Scott Oncken is owner of Eco-Offroad LLC. He started playing with rusty old vehicles clear back in high school when his Chemistry teacher (owner of a 1946 Chevrolet truck) took him under his wing, or as his parents say, “corrupted him” to the ways of vintage vehicles. As he began tearing various vehicles apart, he also started to explore cost-efficient ways of powering them while obtaining the best fuel mileage possible — thus the blooming interest in diesel engines.
While his previous academic background is in Criminology and he is a retired United States Capital Police officer, his passion for vintage vehicles has never died. That is why, in 2005, he pursued his true calling and went back to school to become a trained professional mechanic. He chose a vocational school that covered all the areas of mechanics: chassis fabrication, sheet metal repair, trim/upholster and diesel engines, helping him to transition from a back yard mechanic to a professional.
With the birth of his first son, he found himself further evaluating what type of future would lie ahead for his children. Scott has always been in love with the great outdoors and exploration, and wanted to find a way to be able to enjoy those surroundings with his family while at the same time limiting the footprint he left behind. It was this idea that led him to start Eco-Offroad, LLC in 2008, to “recycle” an older unique suv/truck and make it environmentally friendly and drivable. Currently Eco-Offroad is focused on utilizing small Cummins diesel engines in vintage FJ45 Toyota Pickups and Series II Land Rovers. When these small engines are paired up with overdrive transmissions, they allow the vehicle to obtain 25 mpg; and with a little more playing, vehicles have been known to get better than 35 mpg while running on biodiesel and/or vegetable oil.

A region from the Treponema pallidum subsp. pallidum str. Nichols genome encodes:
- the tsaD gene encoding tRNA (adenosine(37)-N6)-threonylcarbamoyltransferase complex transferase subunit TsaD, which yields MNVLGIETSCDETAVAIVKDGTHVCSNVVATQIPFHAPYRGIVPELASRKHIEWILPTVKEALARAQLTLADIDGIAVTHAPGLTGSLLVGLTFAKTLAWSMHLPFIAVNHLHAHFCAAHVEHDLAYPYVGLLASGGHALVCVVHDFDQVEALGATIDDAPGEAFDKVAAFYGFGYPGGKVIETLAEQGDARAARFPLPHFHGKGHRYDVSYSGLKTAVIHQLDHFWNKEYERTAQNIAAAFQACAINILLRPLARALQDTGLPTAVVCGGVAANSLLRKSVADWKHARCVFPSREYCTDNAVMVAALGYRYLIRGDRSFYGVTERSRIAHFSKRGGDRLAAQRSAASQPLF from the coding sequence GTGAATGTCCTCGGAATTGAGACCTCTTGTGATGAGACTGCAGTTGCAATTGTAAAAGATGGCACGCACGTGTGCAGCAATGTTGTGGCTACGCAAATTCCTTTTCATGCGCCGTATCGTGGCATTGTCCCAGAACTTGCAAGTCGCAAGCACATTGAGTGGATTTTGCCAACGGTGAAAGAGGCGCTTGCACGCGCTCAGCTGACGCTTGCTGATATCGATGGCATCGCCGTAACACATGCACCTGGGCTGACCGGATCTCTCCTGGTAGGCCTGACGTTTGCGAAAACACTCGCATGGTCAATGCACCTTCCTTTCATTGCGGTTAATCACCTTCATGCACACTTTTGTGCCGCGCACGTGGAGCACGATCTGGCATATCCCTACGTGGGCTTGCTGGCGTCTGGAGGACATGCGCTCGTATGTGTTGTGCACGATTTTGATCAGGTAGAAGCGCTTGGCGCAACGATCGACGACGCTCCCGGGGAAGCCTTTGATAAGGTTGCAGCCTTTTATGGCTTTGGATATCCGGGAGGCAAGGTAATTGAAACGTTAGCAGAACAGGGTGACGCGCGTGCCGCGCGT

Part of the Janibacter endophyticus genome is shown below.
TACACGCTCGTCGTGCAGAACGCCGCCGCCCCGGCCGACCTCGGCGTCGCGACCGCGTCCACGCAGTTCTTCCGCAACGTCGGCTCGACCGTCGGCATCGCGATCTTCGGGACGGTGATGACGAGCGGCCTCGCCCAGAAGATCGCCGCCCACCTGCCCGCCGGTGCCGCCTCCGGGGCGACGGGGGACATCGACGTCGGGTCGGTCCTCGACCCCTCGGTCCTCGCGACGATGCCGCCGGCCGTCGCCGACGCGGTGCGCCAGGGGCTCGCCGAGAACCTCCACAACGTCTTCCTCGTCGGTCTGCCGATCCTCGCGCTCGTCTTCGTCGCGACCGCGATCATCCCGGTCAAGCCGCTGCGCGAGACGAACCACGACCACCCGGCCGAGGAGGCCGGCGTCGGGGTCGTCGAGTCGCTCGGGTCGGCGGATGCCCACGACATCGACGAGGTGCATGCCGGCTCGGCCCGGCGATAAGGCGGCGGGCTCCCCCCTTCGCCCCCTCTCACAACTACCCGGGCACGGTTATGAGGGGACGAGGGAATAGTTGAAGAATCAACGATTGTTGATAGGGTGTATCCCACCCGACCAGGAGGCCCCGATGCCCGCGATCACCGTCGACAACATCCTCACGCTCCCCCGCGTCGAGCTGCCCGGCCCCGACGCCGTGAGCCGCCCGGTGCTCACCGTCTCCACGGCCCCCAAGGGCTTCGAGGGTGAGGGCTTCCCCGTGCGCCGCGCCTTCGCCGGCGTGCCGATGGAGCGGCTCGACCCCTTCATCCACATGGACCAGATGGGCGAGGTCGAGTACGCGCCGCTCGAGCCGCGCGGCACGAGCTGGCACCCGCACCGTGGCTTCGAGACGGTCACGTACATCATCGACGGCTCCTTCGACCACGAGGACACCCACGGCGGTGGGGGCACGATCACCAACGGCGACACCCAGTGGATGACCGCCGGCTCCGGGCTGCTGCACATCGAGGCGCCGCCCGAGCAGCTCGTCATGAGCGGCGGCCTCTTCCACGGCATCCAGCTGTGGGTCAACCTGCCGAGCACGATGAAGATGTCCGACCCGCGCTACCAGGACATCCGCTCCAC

With our current changing environment, Scott believes it all goes back to what Rudolph Diesel, the inventor of the diesel engine, once wrote back in 1912:
“The use of vegetable oils for engine fuels may seem insignificant today, but such oils may become in the course of time as important as the petroleum and coal tar products of the present time.”
For more information, please contact:
Email: soncken AT gmail DOT com